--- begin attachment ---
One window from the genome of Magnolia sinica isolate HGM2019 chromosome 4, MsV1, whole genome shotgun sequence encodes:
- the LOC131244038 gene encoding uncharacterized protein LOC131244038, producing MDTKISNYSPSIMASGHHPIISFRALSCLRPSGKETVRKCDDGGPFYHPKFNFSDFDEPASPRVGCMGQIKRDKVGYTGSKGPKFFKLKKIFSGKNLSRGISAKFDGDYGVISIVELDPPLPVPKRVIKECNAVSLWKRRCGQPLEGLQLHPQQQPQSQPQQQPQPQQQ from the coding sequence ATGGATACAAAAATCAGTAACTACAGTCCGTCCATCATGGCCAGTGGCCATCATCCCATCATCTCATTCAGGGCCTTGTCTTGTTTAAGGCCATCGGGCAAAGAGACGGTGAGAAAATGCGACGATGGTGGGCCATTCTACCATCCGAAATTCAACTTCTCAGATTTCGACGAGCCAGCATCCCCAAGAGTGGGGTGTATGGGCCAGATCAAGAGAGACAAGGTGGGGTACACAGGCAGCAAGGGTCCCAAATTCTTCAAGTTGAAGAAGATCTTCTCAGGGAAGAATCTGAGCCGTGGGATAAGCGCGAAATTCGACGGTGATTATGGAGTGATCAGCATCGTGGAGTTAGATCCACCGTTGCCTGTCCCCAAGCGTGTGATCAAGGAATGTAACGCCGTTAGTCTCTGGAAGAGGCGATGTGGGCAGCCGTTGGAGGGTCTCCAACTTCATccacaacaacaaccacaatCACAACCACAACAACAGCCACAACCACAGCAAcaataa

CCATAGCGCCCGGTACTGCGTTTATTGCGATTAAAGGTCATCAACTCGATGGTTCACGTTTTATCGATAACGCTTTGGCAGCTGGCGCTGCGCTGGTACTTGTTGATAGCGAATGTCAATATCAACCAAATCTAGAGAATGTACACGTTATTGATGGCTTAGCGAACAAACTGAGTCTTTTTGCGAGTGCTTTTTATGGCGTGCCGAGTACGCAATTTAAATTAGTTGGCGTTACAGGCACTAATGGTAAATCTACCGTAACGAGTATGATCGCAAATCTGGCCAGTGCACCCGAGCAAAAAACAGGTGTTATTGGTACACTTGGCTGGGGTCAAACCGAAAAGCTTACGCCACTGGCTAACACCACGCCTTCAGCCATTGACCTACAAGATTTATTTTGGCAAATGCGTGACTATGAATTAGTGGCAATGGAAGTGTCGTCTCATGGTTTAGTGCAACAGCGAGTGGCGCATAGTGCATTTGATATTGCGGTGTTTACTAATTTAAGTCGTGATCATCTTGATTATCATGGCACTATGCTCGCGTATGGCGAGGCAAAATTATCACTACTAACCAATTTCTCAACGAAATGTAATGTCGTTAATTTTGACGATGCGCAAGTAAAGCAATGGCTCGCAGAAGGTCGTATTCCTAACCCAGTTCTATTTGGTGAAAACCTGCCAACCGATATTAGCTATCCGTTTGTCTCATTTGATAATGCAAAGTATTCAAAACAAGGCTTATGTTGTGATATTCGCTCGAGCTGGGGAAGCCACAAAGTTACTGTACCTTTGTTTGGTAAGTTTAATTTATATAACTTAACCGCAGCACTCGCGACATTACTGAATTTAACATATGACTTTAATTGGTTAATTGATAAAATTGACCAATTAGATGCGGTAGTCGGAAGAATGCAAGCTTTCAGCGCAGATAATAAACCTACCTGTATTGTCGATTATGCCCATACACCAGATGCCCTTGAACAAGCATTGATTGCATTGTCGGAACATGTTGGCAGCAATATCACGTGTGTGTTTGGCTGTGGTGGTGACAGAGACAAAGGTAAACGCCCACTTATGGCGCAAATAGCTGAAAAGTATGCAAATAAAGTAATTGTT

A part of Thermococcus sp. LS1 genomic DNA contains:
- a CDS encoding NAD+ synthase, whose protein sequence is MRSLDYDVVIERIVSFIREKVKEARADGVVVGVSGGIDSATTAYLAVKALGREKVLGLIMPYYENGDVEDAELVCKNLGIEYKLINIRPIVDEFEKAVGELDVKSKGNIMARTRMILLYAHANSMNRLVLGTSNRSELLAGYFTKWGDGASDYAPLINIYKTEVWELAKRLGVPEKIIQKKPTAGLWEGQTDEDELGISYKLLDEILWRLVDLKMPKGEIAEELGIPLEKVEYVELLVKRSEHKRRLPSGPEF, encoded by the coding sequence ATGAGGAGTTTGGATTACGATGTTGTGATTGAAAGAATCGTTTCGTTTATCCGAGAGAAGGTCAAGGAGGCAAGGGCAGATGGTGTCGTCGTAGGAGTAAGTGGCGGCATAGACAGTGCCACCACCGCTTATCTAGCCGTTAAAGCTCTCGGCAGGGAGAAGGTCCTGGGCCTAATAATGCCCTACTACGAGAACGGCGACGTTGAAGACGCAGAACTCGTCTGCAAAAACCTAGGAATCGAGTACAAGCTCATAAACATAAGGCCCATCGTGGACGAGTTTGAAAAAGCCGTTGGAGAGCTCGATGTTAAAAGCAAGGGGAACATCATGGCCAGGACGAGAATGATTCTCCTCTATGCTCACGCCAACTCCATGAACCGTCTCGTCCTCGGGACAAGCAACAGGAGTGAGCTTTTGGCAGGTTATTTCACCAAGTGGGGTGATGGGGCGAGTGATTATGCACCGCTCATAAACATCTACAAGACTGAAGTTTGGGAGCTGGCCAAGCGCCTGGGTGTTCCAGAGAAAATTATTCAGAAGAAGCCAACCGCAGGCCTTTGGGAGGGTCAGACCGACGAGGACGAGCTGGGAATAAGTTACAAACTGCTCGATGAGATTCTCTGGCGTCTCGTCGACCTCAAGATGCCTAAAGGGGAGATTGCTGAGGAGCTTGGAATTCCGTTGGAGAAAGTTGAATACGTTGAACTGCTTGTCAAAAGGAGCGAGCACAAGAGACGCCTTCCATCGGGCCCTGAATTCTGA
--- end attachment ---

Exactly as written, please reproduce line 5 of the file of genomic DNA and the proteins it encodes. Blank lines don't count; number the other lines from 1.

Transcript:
- a CDS encoding NAD+ synthase, whose protein sequence is MRSLDYDVVIERIVSFIREKVKEARADGVVVGVSGGIDSATTAYLAVKALGREKVLGLIMPYYENGDVEDAELVCKNLGIEYKLINIRPIVDEFEKAVGELDVKSKGNIMARTRMILLYAHANSMNRLVLGTSNRSELLAGYFTKWGDGASDYAPLINIYKTEVWELAKRLGVPEKIIQKKPTAGLWEGQTDEDELGISYKLLDEILWRLVDLKMPKGEIAEELGIPLEKVEYVELLVKRSEHKRRLPSGPEF, encoded by the coding sequence ATGAGGAGTTTGGATTACGATGTTGTGATTGAAAGAATCGTTTCGTTTATCCGAGAGAAGGTCAAGGAGGCAAGGGCAGATGGTGTCGTCGTAGGAGTAAGTGGCGGCATAGACAGTGCCACCACCGCTTATCTAGCCGTTAAAGCTCTCGGCAGGGAGAAGGTCCTGGGCCTAATAATGCCCTACTACGAGAACGGCGACGTTGAAGACGCAGAACTCGTCTGCAAAAACCTAGGAATCGAGTACAAGCTCATAAACATAAGGCCCATCGTGGACGAGTTTGAAAAAGCCGTTGGAGAGCTCGATGTTAAAAGCAAGGGGAACATCATGGCCAGGACGAGAATGATTCTCCTCTATGCTCACGCCAACTCCATGAACCGTCTCGTCCTCGGGACAAGCAACAGGAGTGAGCTTTTGGCAGGTTATTTCACCAAGTGGGGTGATGGGGCGAGTGATTATGCACCGCTCATAAACATCTACAAGACTGAAGTTTGGGAGCTGGCCAAGCGCCTGGGTGTTCCAGAGAAAATTATTCAGAAGAAGCCAACCGCAGGCCTTTGGGAGGGTCAGACCGACGAGGACGAGCTGGGAATAAGTTACAAACTGCTCGATGAGATTCTCTGGCGTCTCGTCGACCTCAAGATGCCTAAAGGGGAGATTGCTGAGGAGCTTGGAATTCCGTTGGAGAAAGTTGAATACGTTGAACTGCTTGTCAAAAGGAGCGAGCACAAGAGACGCCTTCCATCGGGCCCTGAATTCTGA